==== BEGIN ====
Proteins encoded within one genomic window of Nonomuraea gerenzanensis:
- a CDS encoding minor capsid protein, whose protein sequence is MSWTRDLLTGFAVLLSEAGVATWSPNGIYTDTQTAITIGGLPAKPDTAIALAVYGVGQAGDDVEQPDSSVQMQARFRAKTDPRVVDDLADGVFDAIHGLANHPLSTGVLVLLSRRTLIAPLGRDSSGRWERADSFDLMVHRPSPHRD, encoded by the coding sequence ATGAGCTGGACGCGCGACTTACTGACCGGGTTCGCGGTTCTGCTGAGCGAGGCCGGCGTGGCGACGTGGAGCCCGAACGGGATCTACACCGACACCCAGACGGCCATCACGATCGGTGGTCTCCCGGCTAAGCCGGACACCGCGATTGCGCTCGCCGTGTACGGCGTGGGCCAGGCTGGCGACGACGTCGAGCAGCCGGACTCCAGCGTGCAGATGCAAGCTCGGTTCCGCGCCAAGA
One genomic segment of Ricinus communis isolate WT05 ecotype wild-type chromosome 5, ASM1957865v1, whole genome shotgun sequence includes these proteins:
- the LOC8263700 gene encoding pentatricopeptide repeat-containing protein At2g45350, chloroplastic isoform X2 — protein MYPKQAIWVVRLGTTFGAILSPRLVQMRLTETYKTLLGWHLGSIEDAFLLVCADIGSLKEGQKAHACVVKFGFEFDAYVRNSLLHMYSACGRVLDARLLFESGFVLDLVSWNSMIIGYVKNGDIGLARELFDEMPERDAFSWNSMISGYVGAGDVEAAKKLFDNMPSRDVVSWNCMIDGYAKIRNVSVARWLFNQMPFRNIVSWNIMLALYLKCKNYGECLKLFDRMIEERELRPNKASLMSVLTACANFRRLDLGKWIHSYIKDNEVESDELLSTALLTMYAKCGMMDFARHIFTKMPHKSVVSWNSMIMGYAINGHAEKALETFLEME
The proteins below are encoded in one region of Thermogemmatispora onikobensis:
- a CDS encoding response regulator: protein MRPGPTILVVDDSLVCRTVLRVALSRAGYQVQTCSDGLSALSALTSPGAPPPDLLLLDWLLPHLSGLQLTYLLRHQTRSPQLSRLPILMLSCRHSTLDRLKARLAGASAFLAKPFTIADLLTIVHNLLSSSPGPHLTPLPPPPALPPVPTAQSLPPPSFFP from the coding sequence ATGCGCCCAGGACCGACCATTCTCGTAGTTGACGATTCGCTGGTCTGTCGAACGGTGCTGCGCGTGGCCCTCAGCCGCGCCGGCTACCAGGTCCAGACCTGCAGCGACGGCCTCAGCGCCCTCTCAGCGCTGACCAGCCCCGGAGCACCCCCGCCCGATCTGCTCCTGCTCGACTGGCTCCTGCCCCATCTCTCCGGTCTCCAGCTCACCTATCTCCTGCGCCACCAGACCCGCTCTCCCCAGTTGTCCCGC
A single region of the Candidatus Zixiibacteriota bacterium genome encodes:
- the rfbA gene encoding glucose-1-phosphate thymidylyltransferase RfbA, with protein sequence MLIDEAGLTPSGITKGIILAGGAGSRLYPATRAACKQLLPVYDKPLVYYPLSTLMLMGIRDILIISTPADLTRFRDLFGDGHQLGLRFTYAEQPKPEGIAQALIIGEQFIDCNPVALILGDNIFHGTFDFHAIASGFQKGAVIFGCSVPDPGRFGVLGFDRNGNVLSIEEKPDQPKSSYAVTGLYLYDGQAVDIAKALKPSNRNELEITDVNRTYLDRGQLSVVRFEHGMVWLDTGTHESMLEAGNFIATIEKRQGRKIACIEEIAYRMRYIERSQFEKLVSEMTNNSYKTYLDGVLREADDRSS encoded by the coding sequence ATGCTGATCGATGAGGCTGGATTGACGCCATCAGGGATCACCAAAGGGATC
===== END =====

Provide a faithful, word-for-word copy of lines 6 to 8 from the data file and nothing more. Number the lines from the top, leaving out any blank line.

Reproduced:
- a CDS encoding response regulator: protein MRPGPTILVVDDSLVCRTVLRVALSRAGYQVQTCSDGLSALSALTSPGAPPPDLLLLDWLLPHLSGLQLTYLLRHQTRSPQLSRLPILMLSCRHSTLDRLKARLAGASAFLAKPFTIADLLTIVHNLLSSSPGPHLTPLPPPPALPPVPTAQSLPPPSFFP from the coding sequence ATGCGCCCAGGACCGACCATTCTCGTAGTTGACGATTCGCTGGTCTGTCGAACGGTGCTGCGCGTGGCCCTCAGCCGCGCCGGCTACCAGGTCCAGACCTGCAGCGACGGCCTCAGCGCCCTCTCAGCGCTGACCAGCCCCGGAGCACCCCCGCCCGATCTGCTCCTGCTCGACTGGCTCCTGCCCCATCTCTCCGGTCTCCAGCTCACCTATCTCCTGCGCCACCAGACCCGCTCTCCCCAGTTGTCCCGC
A single region of the Candidatus Zixiibacteriota bacterium genome encodes:
- the rfbA gene encoding glucose-1-phosphate thymidylyltransferase RfbA, with protein sequence MLIDEAGLTPSGITKGIILAGGAGSRLYPATRAACKQLLPVYDKPLVYYPLSTLMLMGIRDILIISTPADLTRFRDLFGDGHQLGLRFTYAEQPKPEGIAQALIIGEQFIDCNPVALILGDNIFHGTFDFHAIASGFQKGAVIFGCSVPDPGRFGVLGFDRNGNVLSIEEKPDQPKSSYAVTGLYLYDGQAVDIAKALKPSNRNELEITDVNRTYLDRGQLSVVRFEHGMVWLDTGTHESMLEAGNFIATIEKRQGRKIACIEEIAYRMRYIERSQFEKLVSEMTNNSYKTYLDGVLREADDRSS encoded by the coding sequence ATGCTGATCGATGAGGCTGGATTGACGCCATCAGGGATCACCAAAGGGATC